Eating disorders: ‘Be aware’ — Awareness walk draws attention to underfunded illness


The National Eating Disorder Awareness Walk has more than 250 attendees at the San Diego event. (Courtesy photo)

National Eating Disorder Awareness Week seeks to inform the public about an illness with many stigmas.

“One of the most frightening challenges are the prevailing cultural norms and values around being thin and super fit,” says Ashley Phillips, mother of a recovering patient and local recovery coach.

“Early intervention is often stymied by a general lack of awareness, and by cultural and peer pressure on both women and men, girls and boys, to conform to unreasonable standards of thinness,” said Phillips.

Eating disorders hold an interesting position in today’s culture. They are not an unknown problem, as most people have heard of the common ailments: anorexia, bulimia and binge eating.

According to the National Eating Disorder Association, in the U.S. 20 million women and 10 million men will struggle with an eating disorder at some point in their life.

With this many people affected by eating disorders, one would expect a proportionate amount of funding for education and treatment, unfortunately this is not the case.

In 2011, only $28 million of National Institute of Health funds went towards research on eating disorders. Compare this to the $450 million spent on Alzheimer’s research, an illness with 5.1 million sufferers.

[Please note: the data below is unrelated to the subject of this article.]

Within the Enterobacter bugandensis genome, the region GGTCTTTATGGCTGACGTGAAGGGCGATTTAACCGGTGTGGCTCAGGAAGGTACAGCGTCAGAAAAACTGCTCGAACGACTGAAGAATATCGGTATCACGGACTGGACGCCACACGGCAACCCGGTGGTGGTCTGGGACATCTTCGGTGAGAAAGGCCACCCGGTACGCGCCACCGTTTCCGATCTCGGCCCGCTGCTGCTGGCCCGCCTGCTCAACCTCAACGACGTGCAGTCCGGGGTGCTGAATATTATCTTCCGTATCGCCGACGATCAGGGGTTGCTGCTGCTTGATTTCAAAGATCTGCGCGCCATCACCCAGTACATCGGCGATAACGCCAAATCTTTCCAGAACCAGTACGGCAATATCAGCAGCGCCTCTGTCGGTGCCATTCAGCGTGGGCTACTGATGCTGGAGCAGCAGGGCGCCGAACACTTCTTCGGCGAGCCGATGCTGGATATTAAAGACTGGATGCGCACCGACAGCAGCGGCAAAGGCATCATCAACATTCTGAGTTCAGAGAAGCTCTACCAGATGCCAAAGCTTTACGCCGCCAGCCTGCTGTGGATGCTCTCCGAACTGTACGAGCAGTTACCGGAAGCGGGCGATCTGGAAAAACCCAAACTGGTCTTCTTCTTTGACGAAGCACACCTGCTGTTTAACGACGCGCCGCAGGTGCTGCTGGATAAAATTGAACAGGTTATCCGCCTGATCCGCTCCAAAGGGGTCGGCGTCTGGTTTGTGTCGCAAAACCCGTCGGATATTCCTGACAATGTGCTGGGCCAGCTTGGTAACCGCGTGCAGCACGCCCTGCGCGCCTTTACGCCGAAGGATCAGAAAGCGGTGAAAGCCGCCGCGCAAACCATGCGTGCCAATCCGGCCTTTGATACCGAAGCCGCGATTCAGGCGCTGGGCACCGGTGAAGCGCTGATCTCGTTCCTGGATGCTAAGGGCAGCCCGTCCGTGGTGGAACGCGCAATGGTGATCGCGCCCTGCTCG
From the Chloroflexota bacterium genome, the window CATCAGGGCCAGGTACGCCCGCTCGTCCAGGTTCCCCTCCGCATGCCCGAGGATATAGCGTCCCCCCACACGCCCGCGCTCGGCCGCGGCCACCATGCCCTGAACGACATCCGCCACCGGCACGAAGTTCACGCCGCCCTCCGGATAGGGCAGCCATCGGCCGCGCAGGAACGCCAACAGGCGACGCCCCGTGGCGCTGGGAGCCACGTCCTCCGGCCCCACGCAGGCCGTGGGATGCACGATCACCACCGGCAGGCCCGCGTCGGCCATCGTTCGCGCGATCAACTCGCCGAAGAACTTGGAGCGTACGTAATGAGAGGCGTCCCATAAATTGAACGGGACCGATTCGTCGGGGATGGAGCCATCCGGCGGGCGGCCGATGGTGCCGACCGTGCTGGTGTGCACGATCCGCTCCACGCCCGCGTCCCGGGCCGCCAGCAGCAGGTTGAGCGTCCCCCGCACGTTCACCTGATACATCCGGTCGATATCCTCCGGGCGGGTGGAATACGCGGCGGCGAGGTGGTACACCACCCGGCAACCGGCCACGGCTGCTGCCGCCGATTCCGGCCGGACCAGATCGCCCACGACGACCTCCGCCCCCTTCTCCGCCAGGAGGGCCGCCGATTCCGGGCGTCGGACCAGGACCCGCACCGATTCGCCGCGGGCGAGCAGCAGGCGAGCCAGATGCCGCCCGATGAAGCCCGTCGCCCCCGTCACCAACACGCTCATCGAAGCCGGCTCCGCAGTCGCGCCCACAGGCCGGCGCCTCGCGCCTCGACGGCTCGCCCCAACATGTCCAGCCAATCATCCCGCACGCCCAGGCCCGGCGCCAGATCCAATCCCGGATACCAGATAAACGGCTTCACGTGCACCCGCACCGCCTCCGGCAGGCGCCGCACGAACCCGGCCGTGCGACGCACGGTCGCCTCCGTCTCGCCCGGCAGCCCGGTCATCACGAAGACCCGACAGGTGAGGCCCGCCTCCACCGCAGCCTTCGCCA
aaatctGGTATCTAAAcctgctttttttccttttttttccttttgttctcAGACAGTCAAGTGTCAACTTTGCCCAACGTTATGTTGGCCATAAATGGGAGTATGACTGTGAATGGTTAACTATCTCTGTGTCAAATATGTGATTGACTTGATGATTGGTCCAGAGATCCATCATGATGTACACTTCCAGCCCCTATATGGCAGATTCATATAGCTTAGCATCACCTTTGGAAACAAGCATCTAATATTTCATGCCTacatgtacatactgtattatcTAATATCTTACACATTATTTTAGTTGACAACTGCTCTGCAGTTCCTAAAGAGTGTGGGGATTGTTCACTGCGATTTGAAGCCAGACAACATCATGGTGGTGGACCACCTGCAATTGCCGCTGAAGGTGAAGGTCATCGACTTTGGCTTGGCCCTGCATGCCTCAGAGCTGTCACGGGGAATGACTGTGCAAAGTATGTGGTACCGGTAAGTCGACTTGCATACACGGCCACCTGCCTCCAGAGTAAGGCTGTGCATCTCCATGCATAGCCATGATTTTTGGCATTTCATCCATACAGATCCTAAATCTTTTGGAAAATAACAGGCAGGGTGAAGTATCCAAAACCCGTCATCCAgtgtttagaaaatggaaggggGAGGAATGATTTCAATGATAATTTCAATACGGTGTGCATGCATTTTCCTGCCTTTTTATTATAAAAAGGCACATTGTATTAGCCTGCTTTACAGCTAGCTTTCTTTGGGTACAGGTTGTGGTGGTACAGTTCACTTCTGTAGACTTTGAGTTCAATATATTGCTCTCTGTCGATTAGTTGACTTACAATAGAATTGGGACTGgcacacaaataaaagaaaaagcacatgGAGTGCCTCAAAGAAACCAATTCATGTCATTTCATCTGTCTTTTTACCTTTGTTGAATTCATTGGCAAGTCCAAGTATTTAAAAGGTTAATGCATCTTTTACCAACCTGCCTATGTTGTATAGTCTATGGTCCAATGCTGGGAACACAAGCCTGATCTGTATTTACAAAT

Enter the NEDA awareness week. The annual awareness week, that ran from Feb. 23 to March 1 this year, featured events held throughout the country, including a charity walk in San Diego.

The walk, organized by Phillip’s daughter Emersen Phillips, was held at De Anza Cove. There were over 250 participants that, along with local sponsors and merchandise sales, helped to raise nearly $20,000 for NEDA.

The money will help raise awareness and increase coverage options for patients.

Finding affordable care is one of the largest hurdles for people who are suffering from a disorder. Despite their prevalence, most insurance providers do not cover eating disorders, so those with limited resources are left to cover the costs of treatment themselves.

Students at City College have two helpful resources at their disposal.

Leslie Rice, a nurse practitioner at City explains, “The treatment for City College students is a combined approach with what we can do here in the medical clinic (and) what services would be available in mental health services.”

One of the benefits of seeking help through Student Health Services is that there is no charge to see a nurse practitioner or doctor, and a nurse is available at all times during service office hours.

With the help of organizations like NEDA, and people like Ashley and Emersen Phillips, public perception and support is growing, but it is still an uphill battle.

Healthy habits and attitudes towards eating start at home, and Ashley Phillips emphasizes the importance of instilling healthy values early.

“Be aware. Do not focus on superficial values about appearance and weight. Share meals as a family.”